New GMail Ads Accused of Violating CAN-SPAM Act

 

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Google recently rolled out a major update to its popular GMail email service. The new
interface features a tabbed inbox that separates emails into one of several categories including Social, Forums, Updates and Promotions, and that Promotions tab is sparking a lot of debate over Google’s practice of putting ads at the top of the message list there.

The problem is that those ads look like actual emails, including the ability to forward them to others. The question some security and e-marketing experts have however is whether those ads conform to CAN-SPAM requirements and provide a way for users to unsubscribe from them. Since they are formatted to look exactly like emails, legally they are supposed to-but would Google’s advertisers appreciate users being able to do so? There’s no clear answer yet and that’s why some security experts are saying the company may very well be in violation of the CAN-SPAM Act. The accusations are being fueled by the latest attack ad in Microsoft’s anti-Google campaign known as “Scroogled”. The campaign was launched last year and while it’s supposed to be ad campaign for the Outlook.com email service, a direct competitor to GMail, it’s become almost a bully pulpit for Microsoft as the ads spend most of their time attacking GMail rather than marketing Outlook.com.

Google hasn’t had any comment on the debate yet. It will be interesting to see what, if anything comes of it. Do you use GMail? Do you find the ads in the Promotions tab misleading? Have you tried to unsubscribe from them? Please share your experiences with us and let us know if you think this is a legit concern or much ado about nothing.

Written by Sue Walsh

0 Comments

  1. Maria Ortiz · August 16, 2013

    On one hand, ads are the price for a free email service. On the other, if the advertisers are paying for PPC, they are also screwed because of the probable high number of mistaken clicks – i.e. the user clicked an ad not because he or she was interested in it but because he or she became confused this is an email. In either case, the most ethical approach to me is to make ads look very different from emails – this might bring less in PPC revenue but neither users, nor advertisers are screwed.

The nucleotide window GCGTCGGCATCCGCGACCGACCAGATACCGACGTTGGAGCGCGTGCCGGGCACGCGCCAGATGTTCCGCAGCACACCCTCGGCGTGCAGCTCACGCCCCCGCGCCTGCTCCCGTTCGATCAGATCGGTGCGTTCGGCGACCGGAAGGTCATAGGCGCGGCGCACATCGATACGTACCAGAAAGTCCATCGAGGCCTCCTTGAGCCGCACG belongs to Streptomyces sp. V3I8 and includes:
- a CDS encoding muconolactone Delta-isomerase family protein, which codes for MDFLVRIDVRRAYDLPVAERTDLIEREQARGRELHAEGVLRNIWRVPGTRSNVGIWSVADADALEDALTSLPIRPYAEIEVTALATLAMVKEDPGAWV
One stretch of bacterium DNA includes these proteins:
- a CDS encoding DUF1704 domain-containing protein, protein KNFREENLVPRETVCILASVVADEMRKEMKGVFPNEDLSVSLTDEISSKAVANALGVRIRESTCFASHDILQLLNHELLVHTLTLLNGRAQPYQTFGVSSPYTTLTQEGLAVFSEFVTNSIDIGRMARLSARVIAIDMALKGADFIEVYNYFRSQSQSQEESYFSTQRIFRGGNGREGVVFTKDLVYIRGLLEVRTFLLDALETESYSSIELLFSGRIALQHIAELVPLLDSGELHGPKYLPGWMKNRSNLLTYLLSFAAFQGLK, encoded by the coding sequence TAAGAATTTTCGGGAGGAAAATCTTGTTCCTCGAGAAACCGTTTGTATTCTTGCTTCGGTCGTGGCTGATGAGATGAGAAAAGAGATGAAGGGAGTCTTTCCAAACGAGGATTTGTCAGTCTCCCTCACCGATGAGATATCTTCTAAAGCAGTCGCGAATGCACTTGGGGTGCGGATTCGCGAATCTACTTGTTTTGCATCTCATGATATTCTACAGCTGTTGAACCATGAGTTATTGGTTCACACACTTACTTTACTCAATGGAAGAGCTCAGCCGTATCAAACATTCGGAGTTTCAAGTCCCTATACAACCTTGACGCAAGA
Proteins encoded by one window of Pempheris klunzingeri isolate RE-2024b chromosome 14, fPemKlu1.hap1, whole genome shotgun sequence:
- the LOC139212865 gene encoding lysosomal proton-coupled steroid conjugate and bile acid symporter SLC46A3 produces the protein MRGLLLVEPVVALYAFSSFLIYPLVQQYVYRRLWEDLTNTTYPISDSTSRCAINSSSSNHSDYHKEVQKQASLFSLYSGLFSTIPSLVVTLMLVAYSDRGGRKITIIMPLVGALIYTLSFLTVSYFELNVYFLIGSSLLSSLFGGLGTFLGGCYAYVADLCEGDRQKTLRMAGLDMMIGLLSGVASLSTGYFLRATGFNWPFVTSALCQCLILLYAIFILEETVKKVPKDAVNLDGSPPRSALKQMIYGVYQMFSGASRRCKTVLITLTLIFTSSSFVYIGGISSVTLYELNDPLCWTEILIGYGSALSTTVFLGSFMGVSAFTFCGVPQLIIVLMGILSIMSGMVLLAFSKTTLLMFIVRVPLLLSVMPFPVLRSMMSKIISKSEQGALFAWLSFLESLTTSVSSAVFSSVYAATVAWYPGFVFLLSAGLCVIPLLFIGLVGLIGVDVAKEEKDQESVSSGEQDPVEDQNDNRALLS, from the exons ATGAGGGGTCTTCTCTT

2. Dion · August 24, 2013

    This kind of saddens me because I’m an avid Gmail user. I like the combination of technology and simplicity. In other words, it doesn’t dumb you down. So far, I can’t see them, or perhaps I wasn’t just paying too much attention. Either way, if this claim is true, then perhaps it’s one of the reasons why they decided to add the Promotions tab in their new design.

  3. Mariska · August 26, 2013

    I use Gmail and have had to contend with the changes in the interface. I was caught by surprise as I did not receive any notice or email about such changes. At first, I found it cool. My emails were sorted out for me. Later on, however, it got kind of irritating. I guess it’s mostly because I want to see what’s in my inbox the instant I open my Gmail. I haven’t encountered anything suspicious, but it’s not a guarantee that I won’t get spam. It’s a good thing, though, that I don’t really open the ads sent to me unless I know the sender.

  4. Crystal · August 31, 2013

    @Mariska: That’s interesting, Mariska. At my end, the changes in the interface didn’t happen all of a sudden. You first have to agree to such change before the layout completely changes. You can also choose which tabs to add, as well as revert to your previous Gmail design if you think the new one is complicated.

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